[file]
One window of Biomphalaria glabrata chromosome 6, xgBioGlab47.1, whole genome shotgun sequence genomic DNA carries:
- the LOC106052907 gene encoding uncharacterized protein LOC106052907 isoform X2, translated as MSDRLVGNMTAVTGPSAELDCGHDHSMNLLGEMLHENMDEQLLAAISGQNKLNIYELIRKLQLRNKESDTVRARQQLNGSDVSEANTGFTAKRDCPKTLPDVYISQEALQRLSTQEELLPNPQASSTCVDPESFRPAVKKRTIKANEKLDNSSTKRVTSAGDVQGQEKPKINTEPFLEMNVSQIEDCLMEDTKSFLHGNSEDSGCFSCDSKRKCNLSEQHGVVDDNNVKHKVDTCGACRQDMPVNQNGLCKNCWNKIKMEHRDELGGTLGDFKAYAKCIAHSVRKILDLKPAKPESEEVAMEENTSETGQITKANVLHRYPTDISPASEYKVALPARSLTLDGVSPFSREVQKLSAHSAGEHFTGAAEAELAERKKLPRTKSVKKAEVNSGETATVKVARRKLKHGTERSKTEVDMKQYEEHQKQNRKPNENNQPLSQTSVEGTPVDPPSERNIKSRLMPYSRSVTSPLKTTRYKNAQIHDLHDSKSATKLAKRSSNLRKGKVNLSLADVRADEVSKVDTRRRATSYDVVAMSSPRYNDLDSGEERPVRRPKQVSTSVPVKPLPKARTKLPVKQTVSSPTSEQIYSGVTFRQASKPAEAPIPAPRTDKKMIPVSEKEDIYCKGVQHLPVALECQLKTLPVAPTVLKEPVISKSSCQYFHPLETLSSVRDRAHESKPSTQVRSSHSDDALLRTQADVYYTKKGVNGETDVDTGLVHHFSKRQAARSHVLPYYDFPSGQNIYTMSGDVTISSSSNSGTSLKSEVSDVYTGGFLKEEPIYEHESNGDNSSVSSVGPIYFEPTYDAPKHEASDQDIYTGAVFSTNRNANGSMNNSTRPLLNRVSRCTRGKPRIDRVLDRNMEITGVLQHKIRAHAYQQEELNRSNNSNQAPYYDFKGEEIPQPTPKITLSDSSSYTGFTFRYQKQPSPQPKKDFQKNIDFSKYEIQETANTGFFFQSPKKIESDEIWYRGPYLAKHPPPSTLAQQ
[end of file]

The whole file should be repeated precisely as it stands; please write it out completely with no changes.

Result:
One window of Biomphalaria glabrata chromosome 6, xgBioGlab47.1, whole genome shotgun sequence genomic DNA carries:
- the LOC106052907 gene encoding uncharacterized protein LOC106052907 isoform X2, translated as MSDRLVGNMTAVTGPSAELDCGHDHSMNLLGEMLHENMDEQLLAAISGQNKLNIYELIRKLQLRNKESDTVRARQQLNGSDVSEANTGFTAKRDCPKTLPDVYISQEALQRLSTQEELLPNPQASSTCVDPESFRPAVKKRTIKANEKLDNSSTKRVTSAGDVQGQEKPKINTEPFLEMNVSQIEDCLMEDTKSFLHGNSEDSGCFSCDSKRKCNLSEQHGVVDDNNVKHKVDTCGACRQDMPVNQNGLCKNCWNKIKMEHRDELGGTLGDFKAYAKCIAHSVRKILDLKPAKPESEEVAMEENTSETGQITKANVLHRYPTDISPASEYKVALPARSLTLDGVSPFSREVQKLSAHSAGEHFTGAAEAELAERKKLPRTKSVKKAEVNSGETATVKVARRKLKHGTERSKTEVDMKQYEEHQKQNRKPNENNQPLSQTSVEGTPVDPPSERNIKSRLMPYSRSVTSPLKTTRYKNAQIHDLHDSKSATKLAKRSSNLRKGKVNLSLADVRADEVSKVDTRRRATSYDVVAMSSPRYNDLDSGEERPVRRPKQVSTSVPVKPLPKARTKLPVKQTVSSPTSEQIYSGVTFRQASKPAEAPIPAPRTDKKMIPVSEKEDIYCKGVQHLPVALECQLKTLPVAPTVLKEPVISKSSCQYFHPLETLSSVRDRAHESKPSTQVRSSHSDDALLRTQADVYYTKKGVNGETDVDTGLVHHFSKRQAARSHVLPYYDFPSGQNIYTMSGDVTISSSSNSGTSLKSEVSDVYTGGFLKEEPIYEHESNGDNSSVSSVGPIYFEPTYDAPKHEASDQDIYTGAVFSTNRNANGSMNNSTRPLLNRVSRCTRGKPRIDRVLDRNMEITGVLQHKIRAHAYQQEELNRSNNSNQAPYYDFKGEEIPQPTPKITLSDSSSYTGFTFRYQKQPSPQPKKDFQKNIDFSKYEIQETANTGFFFQSPKKIESDEIWYRGPYLAKHPPPSTLAQQ